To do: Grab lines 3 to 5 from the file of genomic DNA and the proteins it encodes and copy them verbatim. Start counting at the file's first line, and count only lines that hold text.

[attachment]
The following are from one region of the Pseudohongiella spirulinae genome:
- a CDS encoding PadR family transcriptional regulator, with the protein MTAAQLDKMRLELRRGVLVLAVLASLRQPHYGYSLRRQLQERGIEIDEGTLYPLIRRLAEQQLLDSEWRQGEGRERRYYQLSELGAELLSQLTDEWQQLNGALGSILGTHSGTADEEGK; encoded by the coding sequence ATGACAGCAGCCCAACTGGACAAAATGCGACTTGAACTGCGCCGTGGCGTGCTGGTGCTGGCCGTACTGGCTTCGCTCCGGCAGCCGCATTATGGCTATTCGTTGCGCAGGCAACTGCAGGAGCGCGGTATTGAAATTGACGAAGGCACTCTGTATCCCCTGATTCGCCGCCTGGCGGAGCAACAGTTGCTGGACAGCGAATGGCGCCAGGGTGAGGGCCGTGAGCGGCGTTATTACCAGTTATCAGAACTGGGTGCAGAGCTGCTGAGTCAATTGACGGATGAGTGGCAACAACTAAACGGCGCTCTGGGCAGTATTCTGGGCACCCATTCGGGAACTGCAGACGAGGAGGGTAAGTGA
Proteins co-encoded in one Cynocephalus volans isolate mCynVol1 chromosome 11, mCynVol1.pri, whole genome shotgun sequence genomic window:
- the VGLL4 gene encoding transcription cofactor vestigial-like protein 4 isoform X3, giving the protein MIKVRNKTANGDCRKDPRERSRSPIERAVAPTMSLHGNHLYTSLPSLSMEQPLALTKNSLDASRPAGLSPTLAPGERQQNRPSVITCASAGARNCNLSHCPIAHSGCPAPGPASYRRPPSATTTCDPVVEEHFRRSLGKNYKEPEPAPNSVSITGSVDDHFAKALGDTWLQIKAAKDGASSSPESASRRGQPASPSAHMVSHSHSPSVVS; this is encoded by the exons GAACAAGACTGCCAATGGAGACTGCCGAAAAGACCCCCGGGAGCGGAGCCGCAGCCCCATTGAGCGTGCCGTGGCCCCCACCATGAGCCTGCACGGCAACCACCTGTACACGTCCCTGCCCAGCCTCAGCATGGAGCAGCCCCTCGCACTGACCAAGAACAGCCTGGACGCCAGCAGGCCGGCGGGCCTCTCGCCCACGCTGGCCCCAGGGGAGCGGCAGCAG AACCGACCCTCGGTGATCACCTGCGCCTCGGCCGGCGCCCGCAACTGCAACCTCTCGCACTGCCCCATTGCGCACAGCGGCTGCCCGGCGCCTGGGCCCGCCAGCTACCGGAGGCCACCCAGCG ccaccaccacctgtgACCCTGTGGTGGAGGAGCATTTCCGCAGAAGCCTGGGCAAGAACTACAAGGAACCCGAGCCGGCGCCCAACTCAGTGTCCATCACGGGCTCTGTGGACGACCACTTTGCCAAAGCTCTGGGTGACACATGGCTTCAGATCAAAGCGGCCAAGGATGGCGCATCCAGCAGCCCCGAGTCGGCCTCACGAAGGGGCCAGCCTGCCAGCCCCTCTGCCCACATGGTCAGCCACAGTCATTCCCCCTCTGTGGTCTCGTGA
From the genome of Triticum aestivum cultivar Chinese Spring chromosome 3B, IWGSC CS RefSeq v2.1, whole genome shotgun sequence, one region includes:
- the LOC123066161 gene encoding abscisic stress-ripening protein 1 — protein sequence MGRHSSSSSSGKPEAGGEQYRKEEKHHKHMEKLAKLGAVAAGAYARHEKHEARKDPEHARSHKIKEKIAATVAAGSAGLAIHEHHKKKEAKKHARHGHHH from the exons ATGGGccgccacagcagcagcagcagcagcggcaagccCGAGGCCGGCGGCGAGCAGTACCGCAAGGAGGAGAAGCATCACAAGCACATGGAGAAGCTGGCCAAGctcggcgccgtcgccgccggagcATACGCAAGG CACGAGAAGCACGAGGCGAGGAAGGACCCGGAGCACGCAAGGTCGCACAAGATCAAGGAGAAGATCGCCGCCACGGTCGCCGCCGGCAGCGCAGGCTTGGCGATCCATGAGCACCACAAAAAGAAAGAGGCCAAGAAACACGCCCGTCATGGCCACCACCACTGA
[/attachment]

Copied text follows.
Proteins co-encoded in one Cynocephalus volans isolate mCynVol1 chromosome 11, mCynVol1.pri, whole genome shotgun sequence genomic window:
- the VGLL4 gene encoding transcription cofactor vestigial-like protein 4 isoform X3, giving the protein MIKVRNKTANGDCRKDPRERSRSPIERAVAPTMSLHGNHLYTSLPSLSMEQPLALTKNSLDASRPAGLSPTLAPGERQQNRPSVITCASAGARNCNLSHCPIAHSGCPAPGPASYRRPPSATTTCDPVVEEHFRRSLGKNYKEPEPAPNSVSITGSVDDHFAKALGDTWLQIKAAKDGASSSPESASRRGQPASPSAHMVSHSHSPSVVS; this is encoded by the exons GAACAAGACTGCCAATGGAGACTGCCGAAAAGACCCCCGGGAGCGGAGCCGCAGCCCCATTGAGCGTGCCGTGGCCCCCACCATGAGCCTGCACGGCAACCACCTGTACACGTCCCTGCCCAGCCTCAGCATGGAGCAGCCCCTCGCACTGACCAAGAACAGCCTGGACGCCAGCAGGCCGGCGGGCCTCTCGCCCACGCTGGCCCCAGGGGAGCGGCAGCAG AACCGACCCTCGGTGATCACCTGCGCCTCGGCCGGCGCCCGCAACTGCAACCTCTCGCACTGCCCCATTGCGCACAGCGGCTGCCCGGCGCCTGGGCCCGCCAGCTACCGGAGGCCACCCAGCG ccaccaccacctgtgACCCTGTGGTGGAGGAGCATTTCCGCAGAAGCCTGGGCAAGAACTACAAGGAACCCGAGCCGGCGCCCAACTCAGTGTCCATCACGGGCTCTGTGGACGACCACTTTGCCAAAGCTCTGGGTGACACATGGCTTCAGATCAAAGCGGCCAAGGATGGCGCATCCAGCAGCCCCGAGTCGGCCTCACGAAGGGGCCAGCCTGCCAGCCCCTCTGCCCACATGGTCAGCCACAGTCATTCCCCCTCTGTGGTCTCGTGA
From the genome of Triticum aestivum cultivar Chinese Spring chromosome 3B, IWGSC CS RefSeq v2.1, whole genome shotgun sequence, one region includes: